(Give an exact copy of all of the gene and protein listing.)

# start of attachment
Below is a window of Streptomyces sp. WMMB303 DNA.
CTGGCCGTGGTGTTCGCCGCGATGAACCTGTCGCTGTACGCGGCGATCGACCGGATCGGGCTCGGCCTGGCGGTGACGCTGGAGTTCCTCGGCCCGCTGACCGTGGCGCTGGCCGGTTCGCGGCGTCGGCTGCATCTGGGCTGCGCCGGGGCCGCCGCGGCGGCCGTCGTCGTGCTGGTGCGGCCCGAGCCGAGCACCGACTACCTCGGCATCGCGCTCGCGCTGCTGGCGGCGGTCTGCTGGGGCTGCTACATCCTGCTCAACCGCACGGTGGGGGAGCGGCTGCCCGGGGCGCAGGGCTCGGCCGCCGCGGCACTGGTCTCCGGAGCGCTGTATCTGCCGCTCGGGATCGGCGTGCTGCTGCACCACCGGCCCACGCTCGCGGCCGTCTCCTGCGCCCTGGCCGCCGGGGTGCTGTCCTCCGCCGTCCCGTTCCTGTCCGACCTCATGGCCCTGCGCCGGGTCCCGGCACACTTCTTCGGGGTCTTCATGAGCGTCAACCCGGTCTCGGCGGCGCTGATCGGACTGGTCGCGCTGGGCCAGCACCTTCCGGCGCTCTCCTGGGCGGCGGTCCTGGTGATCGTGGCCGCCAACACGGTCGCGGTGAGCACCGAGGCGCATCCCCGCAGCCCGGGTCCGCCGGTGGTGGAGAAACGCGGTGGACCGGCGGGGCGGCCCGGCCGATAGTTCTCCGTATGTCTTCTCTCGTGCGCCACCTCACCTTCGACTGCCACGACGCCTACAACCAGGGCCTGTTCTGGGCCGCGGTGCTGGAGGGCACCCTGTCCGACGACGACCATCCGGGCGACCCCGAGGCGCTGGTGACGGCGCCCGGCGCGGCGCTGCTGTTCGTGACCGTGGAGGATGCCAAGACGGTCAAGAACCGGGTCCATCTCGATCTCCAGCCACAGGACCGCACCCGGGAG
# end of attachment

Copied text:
Below is a window of Streptomyces sp. WMMB303 DNA.
CTGGCCGTGGTGTTCGCCGCGATGAACCTGTCGCTGTACGCGGCGATCGACCGGATCGGGCTCGGCCTGGCGGTGACGCTGGAGTTCCTCGGCCCGCTGACCGTGGCGCTGGCCGGTTCGCGGCGTCGGCTGCATCTGGGCTGCGCCGGGGCCGCCGCGGCGGCCGTCGTCGTGCTGGTGCGGCCCGAGCCGAGCACCGACTACCTCGGCATCGCGCTCGCGCTGCTGGCGGCGGTCTGCTGGGGCTGCTACATCCTGCTCAACCGCACGGTGGGGGAGCGGCTGCCCGGGGCGCAGGGCTCGGCCGCCGCGGCACTGGTCTCCGGAGCGCTGTATCTGCCGCTCGGGATCGGCGTGCTGCTGCACCACCGGCCCACGCTCGCGGCCGTCTCCTGCGCCCTGGCCGCCGGGGTGCTGTCCTCCGCCGTCCCGTTCCTGTCCGACCTCATGGCCCTGCGCCGGGTCCCGGCACACTTCTTCGGGGTCTTCATGAGCGTCAACCCGGTCTCGGCGGCGCTGATCGGACTGGTCGCGCTGGGCCAGCACCTTCCGGCGCTCTCCTGGGCGGCGGTCCTGGTGATCGTGGCCGCCAACACGGTCGCGGTGAGCACCGAGGCGCATCCCCGCAGCCCGGGTCCGCCGGTGGTGGAGAAACGCGGTGGACCGGCGGGGCGGCCCGGCCGATAGTTCTCCGTATGTCTTCTCTCGTGCGCCACCTCACCTTCGACTGCCACGACGCCTACAACCAGGGCCTGTTCTGGGCCGCGGTGCTGGAGGGCACCCTGTCCGACGACGACCATCCGGGCGACCCCGAGGCGCTGGTGACGGCGCCCGGCGCGGCGCTGCTGTTCGTGACCGTGGAGGATGCCAAGACGGTCAAGAACCGGGTCCATCTCGATCTCCAGCCACAGGACCGCACCCGGGAG